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The name Dierdand has a long Anglo-Saxon heritage. The name comes from when a family lived in the village of Dearden in the county of Lancashire.

Early Origins of the Dierdand family


The surname Dierdand was first found in Lancashire at Dearden, near Edenfield, Bury [1]CITATION[CLOSE]
Bardsley, C.W, A Dictionary of English and Welsh Surnames: With Special American Instances. Wiltshire: Heraldry Today, 1901. Print. (ISBN 0-900455-44-6)
where the name derives from the Old English word "deor" meaning "deer," and "denu", which meant "valley," collectively meaning "the valley of the deer."

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Early History of the Dierdand family

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Early History of the Dierdand family


This web page shows only a small excerpt of our Dierdand research.
Another 161 words (12 lines of text) covering the years 1281 and 1130 are included under the topic Early Dierdand History in all our PDF Extended History products and printed products wherever possible.

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Dierdand Spelling Variations

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Dierdand Spelling Variations


Spelling variations in names were a common occurrence before English spelling was standardized a few hundred years ago. In the Middle Ages, even the literate spelled their names differently as the English language incorporated elements of French, Latin, and other European languages. Many variations of the name Dierdand have been found, including Dearden, Deardens, Durden, Dureden, Deardon and many more.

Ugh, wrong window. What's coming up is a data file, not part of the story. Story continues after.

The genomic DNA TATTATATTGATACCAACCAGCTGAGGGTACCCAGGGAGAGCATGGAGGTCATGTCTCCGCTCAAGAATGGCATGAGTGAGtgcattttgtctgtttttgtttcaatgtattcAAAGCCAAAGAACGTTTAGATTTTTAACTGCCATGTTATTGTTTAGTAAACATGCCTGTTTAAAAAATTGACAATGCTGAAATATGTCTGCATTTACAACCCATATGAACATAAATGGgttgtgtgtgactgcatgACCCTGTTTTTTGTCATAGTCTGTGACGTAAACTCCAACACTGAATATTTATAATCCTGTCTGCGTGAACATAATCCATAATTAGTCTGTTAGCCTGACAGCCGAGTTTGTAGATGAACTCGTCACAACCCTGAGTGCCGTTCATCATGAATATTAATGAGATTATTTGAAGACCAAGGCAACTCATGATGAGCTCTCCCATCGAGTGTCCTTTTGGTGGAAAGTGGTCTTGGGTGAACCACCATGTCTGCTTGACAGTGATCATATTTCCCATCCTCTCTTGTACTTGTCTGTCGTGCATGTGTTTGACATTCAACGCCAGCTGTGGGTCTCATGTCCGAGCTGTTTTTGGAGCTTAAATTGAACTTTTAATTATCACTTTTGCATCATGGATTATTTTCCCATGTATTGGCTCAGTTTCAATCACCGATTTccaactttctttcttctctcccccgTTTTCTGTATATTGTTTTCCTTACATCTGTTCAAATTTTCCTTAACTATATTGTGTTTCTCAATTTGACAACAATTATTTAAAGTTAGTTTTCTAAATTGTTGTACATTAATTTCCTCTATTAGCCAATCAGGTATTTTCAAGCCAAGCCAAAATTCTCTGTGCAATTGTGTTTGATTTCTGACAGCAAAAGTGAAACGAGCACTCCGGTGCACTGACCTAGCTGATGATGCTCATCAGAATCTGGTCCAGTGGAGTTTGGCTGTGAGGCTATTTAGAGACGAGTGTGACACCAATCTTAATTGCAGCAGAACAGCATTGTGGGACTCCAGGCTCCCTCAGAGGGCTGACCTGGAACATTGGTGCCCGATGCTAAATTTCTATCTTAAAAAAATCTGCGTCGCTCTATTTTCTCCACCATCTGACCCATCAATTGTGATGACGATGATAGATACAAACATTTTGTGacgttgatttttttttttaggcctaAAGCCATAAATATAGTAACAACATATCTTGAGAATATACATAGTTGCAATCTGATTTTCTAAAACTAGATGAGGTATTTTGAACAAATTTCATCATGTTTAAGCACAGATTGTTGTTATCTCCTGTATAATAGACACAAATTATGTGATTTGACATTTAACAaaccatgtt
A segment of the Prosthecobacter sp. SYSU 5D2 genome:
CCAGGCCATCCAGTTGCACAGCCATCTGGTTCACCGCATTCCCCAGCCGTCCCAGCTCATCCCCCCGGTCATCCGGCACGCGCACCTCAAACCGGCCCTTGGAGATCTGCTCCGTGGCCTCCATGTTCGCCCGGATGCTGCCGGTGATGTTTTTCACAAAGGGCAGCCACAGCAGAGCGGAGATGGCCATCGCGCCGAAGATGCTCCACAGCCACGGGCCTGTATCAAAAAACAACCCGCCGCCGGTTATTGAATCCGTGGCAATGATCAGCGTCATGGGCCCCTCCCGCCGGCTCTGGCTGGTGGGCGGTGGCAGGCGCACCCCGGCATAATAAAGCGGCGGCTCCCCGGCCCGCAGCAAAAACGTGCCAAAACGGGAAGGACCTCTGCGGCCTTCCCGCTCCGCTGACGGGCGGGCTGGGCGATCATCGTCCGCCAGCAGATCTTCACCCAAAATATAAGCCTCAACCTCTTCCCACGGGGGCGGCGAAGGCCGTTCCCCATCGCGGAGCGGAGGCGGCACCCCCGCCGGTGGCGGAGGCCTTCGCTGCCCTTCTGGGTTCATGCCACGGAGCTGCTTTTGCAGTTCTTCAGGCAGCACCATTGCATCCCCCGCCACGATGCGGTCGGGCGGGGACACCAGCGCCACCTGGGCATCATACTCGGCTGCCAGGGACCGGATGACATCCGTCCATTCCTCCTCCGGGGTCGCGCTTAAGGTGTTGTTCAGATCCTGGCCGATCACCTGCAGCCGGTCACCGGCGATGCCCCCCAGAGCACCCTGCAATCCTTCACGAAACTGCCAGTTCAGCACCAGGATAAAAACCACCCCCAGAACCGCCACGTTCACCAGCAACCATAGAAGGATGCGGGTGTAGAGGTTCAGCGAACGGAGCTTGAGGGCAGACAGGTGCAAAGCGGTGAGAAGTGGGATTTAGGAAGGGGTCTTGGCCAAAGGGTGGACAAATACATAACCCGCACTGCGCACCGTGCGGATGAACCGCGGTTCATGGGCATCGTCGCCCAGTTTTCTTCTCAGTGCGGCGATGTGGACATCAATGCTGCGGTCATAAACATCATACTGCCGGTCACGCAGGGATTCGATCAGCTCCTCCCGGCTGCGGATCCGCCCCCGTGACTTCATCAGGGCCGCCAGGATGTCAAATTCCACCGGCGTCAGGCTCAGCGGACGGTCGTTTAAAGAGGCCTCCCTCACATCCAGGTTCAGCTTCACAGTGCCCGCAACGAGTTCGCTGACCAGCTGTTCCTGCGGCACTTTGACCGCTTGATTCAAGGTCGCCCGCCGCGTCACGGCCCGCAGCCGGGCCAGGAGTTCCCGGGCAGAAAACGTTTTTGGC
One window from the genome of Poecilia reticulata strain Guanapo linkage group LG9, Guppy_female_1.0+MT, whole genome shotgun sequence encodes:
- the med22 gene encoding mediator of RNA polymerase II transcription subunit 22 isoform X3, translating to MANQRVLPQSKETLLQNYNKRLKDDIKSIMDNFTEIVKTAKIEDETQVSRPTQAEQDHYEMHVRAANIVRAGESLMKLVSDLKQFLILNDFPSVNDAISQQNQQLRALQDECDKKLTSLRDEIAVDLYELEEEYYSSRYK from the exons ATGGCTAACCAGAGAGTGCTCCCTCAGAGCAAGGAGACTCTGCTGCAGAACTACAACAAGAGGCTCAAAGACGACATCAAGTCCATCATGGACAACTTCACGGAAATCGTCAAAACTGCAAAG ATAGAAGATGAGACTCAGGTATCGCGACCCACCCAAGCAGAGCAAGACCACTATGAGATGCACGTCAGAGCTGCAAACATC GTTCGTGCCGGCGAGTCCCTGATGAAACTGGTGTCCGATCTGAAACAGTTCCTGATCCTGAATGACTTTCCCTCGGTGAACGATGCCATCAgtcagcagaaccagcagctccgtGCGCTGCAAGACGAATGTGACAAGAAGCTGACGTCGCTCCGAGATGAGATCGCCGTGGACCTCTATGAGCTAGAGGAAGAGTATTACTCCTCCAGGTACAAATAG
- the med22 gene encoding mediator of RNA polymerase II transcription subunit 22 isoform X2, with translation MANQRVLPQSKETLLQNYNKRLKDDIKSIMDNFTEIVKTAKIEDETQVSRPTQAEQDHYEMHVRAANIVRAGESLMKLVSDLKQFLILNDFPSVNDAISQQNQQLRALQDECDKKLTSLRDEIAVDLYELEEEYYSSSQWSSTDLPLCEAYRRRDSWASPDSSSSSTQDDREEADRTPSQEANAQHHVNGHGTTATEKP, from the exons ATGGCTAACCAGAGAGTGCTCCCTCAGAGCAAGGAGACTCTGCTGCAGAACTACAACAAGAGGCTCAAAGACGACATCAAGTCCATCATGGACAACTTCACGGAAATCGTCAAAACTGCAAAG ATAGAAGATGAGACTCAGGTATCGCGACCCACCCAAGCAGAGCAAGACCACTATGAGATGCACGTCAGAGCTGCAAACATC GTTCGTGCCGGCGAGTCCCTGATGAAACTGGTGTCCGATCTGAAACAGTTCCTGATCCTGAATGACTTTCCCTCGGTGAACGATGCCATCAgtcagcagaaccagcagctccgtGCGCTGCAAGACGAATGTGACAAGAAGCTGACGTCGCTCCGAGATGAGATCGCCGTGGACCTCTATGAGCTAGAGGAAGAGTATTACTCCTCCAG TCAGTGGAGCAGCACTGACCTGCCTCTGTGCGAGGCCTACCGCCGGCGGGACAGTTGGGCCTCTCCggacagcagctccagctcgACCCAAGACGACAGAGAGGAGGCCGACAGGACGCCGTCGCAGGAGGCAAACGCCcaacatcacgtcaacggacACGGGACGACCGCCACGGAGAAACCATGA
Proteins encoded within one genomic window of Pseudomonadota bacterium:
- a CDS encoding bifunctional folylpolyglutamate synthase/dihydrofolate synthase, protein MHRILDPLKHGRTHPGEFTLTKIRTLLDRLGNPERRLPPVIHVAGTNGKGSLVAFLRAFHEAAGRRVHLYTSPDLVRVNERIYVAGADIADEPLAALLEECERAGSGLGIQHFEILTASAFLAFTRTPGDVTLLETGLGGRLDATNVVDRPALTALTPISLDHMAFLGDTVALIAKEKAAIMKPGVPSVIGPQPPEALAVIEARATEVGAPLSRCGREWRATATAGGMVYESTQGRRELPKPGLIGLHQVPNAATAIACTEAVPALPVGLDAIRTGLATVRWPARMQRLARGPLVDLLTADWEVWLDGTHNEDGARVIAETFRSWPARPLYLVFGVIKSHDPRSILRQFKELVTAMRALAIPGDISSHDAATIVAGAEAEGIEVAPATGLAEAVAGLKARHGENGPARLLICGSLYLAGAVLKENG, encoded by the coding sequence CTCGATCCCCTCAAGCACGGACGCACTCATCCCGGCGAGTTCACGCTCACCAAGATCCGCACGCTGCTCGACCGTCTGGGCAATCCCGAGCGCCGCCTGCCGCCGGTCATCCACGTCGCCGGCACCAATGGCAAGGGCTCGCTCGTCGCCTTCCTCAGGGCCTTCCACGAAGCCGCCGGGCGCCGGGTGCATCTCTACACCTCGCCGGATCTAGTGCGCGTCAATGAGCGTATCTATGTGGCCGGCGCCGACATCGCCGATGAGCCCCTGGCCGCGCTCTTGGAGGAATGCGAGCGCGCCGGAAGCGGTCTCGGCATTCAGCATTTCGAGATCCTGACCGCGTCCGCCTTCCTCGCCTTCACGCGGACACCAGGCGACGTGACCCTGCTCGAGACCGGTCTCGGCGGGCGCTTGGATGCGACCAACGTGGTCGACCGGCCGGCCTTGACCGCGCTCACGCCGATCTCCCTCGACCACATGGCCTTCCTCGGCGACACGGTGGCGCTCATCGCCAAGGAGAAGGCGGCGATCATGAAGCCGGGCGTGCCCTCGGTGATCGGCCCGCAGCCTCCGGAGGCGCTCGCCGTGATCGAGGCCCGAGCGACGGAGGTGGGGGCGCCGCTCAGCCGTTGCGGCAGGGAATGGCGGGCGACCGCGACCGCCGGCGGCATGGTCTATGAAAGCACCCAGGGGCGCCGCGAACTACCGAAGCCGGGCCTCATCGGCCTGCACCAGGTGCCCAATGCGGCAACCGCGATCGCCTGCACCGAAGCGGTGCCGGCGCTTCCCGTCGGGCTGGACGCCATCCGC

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Early Notables of the Dierdand family (pre 1700)

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Early Notables of the Dierdand family (pre 1700)


More information is included under the topic Early Dierdand Notables in all our PDF Extended History products and printed products wherever possible.

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Migration of the Dierdand family to the New World and Oceana

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Migration of the Dierdand family to the New World and Oceana


Families began migrating abroad in enormous numbers because of the political and religious discontent in England. Often faced with persecution and starvation in England, the possibilities of the New World attracted many English people. Although the ocean trips took many lives, those who did get to North America were instrumental in building the necessary groundwork for what would become for new powerful nations. Some of the first immigrants to cross the Atlantic and come to North America bore the name Dierdand, or a variant listed above: Richard Dearden who settled in Virginia in 1717; Harrison, John, William Deardon, settled in Philadelphia between 1860 and 1870.

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The Dierdand Motto

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The Dierdand Motto


The motto was originally a war cry or slogan. Mottoes first began to be shown with arms in the 14th and 15th centuries, but were not in general use until the 17th century. Thus the oldest coats of arms generally do not include a motto. Mottoes seldom form part of the grant of arms: Under most heraldic authorities, a motto is an optional component of the coat of arms, and can be added to or changed at will; many families have chosen not to display a motto.

Motto: Dum Spiro Spero
Motto Translation: While I have breath I hope.


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Dierdand Family Crest Products

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Dierdand Family Crest Products



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See Also

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See Also



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Citations

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Citations


  1. ^ Bardsley, C.W, A Dictionary of English and Welsh Surnames: With Special American Instances. Wiltshire: Heraldry Today, 1901. Print. (ISBN 0-900455-44-6)

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